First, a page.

He went through the rest of the game in the same manner, including the provision of a delightful first-touch, volleyed assist for Willian’s spectacular goal.
Tite’s tactical tweak
In both games Brazil started with Willian, who played well against Colombia, on the right of midfield and introduced Philippe Coutinho in the second half. Rather than taking off Willian to make way for Coutinho, however, Tite opted to remove his number 8, Renato Augusto, thus introducing a more creative presence in the central portion of the pitch.
Against Ecuador it was extremely effective, the game changing completely after the Liverpool wantaway’s entrance. His goal was a piece of footballing fine art and he provided some incisive, defence-splitting passes that had been conspicuous in their absence during the first hour of the game. Against Colombia he was less influential but still found a through-ball for Gabriel Jesus that, if finished with greater composure, could have handed Brazil all three points and maintained Tite’s 100% record.
It is not the most radical shift but represents a slightly different option for the manager to take to Russia in 10 months time.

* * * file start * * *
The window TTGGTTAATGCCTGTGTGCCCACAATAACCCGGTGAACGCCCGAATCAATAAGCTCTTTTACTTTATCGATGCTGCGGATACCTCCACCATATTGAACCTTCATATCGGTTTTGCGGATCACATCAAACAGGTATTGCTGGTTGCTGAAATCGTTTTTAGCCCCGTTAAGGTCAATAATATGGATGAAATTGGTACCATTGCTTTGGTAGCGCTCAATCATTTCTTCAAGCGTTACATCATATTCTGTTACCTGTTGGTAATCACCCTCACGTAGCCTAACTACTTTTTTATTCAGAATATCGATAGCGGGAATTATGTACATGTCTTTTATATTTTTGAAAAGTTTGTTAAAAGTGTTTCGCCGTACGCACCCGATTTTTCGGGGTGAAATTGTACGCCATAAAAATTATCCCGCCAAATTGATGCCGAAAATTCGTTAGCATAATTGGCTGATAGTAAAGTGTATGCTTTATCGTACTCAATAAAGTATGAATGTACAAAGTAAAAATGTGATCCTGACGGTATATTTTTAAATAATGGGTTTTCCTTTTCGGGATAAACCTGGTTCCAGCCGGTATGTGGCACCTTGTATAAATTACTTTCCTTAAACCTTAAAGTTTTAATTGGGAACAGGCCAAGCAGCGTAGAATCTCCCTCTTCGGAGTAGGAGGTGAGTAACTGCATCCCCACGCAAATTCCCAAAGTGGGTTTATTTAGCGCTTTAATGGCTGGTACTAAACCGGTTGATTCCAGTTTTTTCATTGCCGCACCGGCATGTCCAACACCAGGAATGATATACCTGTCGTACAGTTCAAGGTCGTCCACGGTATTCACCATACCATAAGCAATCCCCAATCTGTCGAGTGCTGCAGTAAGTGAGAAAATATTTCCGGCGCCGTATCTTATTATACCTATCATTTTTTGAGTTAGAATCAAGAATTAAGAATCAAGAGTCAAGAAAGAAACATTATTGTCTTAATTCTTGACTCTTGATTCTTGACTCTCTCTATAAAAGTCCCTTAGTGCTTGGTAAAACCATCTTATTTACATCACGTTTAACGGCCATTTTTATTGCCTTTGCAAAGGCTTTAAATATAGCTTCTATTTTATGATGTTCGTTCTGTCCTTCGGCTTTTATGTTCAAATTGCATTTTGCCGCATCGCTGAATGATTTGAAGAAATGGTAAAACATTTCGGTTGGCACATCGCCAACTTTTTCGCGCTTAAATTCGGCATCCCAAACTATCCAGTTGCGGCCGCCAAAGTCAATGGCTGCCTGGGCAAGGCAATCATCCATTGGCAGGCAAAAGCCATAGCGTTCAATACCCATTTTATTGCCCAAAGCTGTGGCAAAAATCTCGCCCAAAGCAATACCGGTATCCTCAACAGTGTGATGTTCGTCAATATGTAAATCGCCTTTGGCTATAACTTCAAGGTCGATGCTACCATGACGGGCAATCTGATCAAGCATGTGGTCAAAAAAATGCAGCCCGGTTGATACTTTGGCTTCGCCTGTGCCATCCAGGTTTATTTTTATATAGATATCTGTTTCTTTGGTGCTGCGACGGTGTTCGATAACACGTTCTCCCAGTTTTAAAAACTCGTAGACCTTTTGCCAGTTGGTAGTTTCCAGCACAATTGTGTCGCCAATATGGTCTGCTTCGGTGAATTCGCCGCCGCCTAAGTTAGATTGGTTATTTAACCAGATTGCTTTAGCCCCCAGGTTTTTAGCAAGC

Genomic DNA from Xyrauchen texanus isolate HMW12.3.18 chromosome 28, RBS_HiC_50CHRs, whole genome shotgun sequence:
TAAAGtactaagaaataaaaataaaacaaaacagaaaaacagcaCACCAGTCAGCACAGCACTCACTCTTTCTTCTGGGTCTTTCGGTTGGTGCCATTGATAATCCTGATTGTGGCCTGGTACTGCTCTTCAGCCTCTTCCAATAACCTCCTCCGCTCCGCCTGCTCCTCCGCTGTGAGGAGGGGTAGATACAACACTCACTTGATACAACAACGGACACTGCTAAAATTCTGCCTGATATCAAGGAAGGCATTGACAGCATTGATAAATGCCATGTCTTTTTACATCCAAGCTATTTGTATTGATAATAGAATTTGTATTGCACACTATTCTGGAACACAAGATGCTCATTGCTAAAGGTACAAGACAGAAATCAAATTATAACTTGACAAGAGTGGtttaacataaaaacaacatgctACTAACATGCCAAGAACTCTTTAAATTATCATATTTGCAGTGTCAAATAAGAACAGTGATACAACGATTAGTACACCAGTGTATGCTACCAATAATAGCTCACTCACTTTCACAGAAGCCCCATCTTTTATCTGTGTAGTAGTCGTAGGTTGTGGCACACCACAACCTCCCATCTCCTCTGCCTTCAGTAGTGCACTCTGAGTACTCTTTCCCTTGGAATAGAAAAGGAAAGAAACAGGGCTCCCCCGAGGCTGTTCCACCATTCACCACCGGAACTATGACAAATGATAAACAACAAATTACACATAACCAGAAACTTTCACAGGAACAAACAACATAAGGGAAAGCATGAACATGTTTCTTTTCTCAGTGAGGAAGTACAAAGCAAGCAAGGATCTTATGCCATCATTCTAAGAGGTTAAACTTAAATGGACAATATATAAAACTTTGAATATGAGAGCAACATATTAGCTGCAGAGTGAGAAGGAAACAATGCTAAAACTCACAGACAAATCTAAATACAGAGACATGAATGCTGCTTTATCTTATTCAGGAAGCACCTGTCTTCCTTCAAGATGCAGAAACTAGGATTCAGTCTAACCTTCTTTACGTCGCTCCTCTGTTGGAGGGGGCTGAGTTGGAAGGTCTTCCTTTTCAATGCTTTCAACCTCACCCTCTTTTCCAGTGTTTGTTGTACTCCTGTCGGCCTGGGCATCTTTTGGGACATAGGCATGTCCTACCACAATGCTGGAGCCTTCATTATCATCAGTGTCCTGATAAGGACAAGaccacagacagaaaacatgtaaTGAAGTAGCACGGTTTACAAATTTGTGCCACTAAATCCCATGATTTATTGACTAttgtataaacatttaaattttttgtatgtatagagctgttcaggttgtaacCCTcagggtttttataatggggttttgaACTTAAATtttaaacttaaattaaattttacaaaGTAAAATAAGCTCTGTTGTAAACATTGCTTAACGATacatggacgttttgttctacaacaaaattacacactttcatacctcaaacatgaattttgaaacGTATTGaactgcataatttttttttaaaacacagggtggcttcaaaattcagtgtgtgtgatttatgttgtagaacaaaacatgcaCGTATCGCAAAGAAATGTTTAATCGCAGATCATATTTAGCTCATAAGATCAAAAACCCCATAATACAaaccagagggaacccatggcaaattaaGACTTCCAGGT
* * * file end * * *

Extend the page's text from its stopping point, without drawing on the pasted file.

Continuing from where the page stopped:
6 or 7 unfilled spaces in the squad?
Brazilians do not like Roberto Firmino. He has never played for a big club here, going straight from Série B to Hoffenheim at a tender age, and many casual fans see little of Liverpool in the Premier League. They also do not see him as a true Brazilian centre forward. His lithe, intelligent movement off the ball and relentless pressing does not fit with the Brazilian ideal of what a number 9 should be. People here want to see a Romário or Ronaldo type figure, always lurking on the shoulder of the last defender and lethal in the area.
The people who have it in for the Liverpool man would tell you, then, that there are seven spots up for grabs in the Brazil squad for the World Cup next year. If Tite were speaking openly though, he would say there were 6. Tite is a big fan of Firmino and, barring injury or a dramatic loss of form, he will surely be on the plane to Russia. As will goalkeeper Alisson; defenders Daniel Alves, Fagner, Miranda, Marquinhos, Thiago Silva, Marcelo, and Filipe Luís; midfielders Casemiro, Fernandinho, Renato Augusto, Paulinho, Willian, Philippe Coutinho, Neymar, and forward Gabriel Jesus.